Blog post metadata Digital Materiality for Language Artifacts | Hugh's Curriculum Vitae

Digital Materiality for Language Artifacts

Several years ago while writing a portion of a paper which related to the use of certain keyboard layouts I started down the literature trail of “materiality studies”. The broad idea is that humans are impacted by the things in their environment and form special “attachments” or relationships with those things. So my question was what sort of relationship do minority language users create with their language and how does the tool of a keyboard layout affect that relationship? We know that the kind of shovel available to someone digging a trench impacts how they approach the crafting of the trench, so in the same way what is the impact of one keyboard layout as opposed to a different one? The same question can be pose about two other “objects”. For example, consider a language’s orthography many would not consider this an “object” in the traditional sense, but yet people engage with it as if it were an object. I think this is significant not just for materiality studies but also social anthropology and the social use of language artifacts. The second object or set of objects was the content of a “language archive”. That is, the materiality of language artifacts. We see that these artifacts are important and do have social relationships as evidenced by the nature of relationships that indigenous communities in the USA have with various archives and speech related artifacts. It is not only these communities, it is broader than that. For example Mukurtu a CMS solution for digital engagement with cultural heritage artifacts has some wide spread uptake among indigenous communities outside of the USA. One implication of materiality considerations is that the relationships and specific attitudes about relationships are communicable without actually having material artifacts move across communities. This then has significant relevance for language development and language revitalization studies.

The following bibliography is a list of sources I started to collect on the topic.


Allen-Robertson (2018)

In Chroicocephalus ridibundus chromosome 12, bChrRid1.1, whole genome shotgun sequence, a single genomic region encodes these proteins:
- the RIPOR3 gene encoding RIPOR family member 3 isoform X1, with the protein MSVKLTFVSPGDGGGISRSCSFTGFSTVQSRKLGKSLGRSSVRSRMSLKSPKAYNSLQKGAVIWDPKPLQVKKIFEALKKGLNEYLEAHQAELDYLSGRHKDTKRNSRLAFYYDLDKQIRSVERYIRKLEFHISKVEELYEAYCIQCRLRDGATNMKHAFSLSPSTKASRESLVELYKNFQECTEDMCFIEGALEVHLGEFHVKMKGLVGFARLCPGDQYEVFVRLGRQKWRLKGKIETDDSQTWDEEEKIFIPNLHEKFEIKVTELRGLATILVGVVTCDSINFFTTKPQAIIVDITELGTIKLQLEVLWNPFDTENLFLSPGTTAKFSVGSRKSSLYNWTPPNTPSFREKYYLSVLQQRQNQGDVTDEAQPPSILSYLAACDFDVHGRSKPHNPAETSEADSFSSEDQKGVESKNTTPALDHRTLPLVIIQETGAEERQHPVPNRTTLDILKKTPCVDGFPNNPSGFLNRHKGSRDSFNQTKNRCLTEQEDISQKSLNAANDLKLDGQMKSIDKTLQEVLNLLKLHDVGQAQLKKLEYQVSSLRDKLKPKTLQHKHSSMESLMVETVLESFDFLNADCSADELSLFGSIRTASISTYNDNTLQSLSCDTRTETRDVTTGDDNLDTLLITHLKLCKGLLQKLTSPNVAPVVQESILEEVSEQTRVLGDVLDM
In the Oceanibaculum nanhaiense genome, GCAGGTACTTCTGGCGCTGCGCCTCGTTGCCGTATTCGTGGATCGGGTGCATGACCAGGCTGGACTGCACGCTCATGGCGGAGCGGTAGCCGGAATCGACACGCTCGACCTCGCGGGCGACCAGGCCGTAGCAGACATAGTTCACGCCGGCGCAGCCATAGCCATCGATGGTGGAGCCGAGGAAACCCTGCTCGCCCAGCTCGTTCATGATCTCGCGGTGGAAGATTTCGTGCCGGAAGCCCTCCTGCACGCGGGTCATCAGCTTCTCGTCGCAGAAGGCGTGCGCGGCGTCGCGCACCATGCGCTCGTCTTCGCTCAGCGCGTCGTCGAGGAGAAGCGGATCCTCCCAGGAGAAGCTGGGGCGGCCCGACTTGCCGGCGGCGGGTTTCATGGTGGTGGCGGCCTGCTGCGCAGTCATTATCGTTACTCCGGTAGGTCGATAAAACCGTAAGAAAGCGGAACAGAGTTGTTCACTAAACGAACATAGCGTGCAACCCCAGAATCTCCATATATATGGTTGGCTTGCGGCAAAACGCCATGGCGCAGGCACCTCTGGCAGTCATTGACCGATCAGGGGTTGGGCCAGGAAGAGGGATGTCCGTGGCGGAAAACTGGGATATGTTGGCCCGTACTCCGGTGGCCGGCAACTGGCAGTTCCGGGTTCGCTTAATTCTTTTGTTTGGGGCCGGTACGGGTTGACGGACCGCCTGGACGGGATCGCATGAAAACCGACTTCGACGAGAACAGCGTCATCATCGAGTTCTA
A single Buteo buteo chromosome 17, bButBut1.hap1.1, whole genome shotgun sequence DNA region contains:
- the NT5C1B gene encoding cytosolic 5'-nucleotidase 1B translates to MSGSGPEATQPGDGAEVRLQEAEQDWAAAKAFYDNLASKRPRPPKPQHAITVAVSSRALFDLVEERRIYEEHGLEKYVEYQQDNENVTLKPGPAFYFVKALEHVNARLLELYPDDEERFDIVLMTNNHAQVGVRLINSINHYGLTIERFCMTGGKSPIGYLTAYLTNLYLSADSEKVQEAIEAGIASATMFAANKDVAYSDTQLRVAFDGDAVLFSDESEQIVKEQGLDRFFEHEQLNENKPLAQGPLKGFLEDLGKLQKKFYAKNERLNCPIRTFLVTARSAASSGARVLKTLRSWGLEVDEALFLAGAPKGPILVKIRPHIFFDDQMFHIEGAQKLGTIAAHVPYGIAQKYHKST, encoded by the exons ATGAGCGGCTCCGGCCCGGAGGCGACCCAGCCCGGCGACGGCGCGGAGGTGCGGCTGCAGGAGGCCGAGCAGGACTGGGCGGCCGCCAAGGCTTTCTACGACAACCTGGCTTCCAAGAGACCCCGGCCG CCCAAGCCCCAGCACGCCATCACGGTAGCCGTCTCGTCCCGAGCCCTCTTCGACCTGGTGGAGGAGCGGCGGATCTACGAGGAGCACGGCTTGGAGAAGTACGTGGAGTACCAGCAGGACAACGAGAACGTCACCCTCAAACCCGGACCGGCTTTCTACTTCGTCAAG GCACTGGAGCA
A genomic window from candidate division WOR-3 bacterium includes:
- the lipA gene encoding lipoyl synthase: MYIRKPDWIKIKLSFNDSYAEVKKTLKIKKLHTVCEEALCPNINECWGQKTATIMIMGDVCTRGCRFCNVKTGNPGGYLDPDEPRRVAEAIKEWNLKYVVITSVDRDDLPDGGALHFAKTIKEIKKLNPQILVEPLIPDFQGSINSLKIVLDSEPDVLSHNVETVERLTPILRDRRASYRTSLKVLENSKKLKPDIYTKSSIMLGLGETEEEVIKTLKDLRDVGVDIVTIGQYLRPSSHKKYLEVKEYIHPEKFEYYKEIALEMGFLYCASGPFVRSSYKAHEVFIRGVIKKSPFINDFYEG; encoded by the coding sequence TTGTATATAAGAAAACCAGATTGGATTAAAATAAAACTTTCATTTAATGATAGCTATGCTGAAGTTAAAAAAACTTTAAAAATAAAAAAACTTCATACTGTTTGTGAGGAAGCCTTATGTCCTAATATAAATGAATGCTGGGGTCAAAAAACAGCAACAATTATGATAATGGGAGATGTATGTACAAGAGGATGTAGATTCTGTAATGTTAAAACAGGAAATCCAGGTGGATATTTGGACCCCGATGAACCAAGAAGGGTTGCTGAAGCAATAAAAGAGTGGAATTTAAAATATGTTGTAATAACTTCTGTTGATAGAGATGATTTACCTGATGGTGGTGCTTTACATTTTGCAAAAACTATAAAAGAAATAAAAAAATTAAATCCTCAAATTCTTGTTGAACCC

(). Critically assessing digital documents: materiality and the interpretative role of software. Information, Communication & Society, 21(11). 1732–1746.
Allen-Robertson (2017)
(). The materiality of digital media: The hard disk drive, phonograph, magnetic tape and optical media in technical close-up. New Media & Society, 19(3). 455–470.
Appadurai (1986)
(). Introduction: commodities and the politics of value. In Appadurai, A. (Eds.), The Social Life of Things: Commodities in cultural perspective. (pp. 3–63). Cambridge University Press.
Balbi, Delfanti & Magaudda (2016)
, & (). Digital Circulation: Media, Materiality, Infrastructures. An Introduction. Italian Journal of Science & Technology Studies, 7(1). 7–15.
Barad (2003)
(). Posthumanist Performativity: Toward an Understanding of How Matter Comes to Matter. Signs: Journal of Women in Culture and Society, 28(3). 801–831.
Edwards (2002)
(). Material beings: Objecthood and ethnographic photographs. Visual Studies, 17(1). 67–75.
Feenberg (2003)
(). Modernity Theory and Technology Studies: Reflections on Bridging the Gap. (pp. 73–104). MIT Press.
Gosden & Marshall (1999)
& (). The Cultural Biography of Objects. World Archaeology, 31(2). 169–178.
Neff (2015)
(). Learning from documents: Applying new theories of materiality to journalism. Journalism: Theory, Practice & Criticism, 16(1). 74–78.
Wajcman & Jones (2012)
& (). Border communication: media sociology and STS. Media, Culture & Society, 34(6). 673–690.
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Hugh Paterson III
Hugh Paterson III

My research interests include typological patterns in articulatory phonetics; User Experience design in language tools; and graph theory applied to language and linguistics.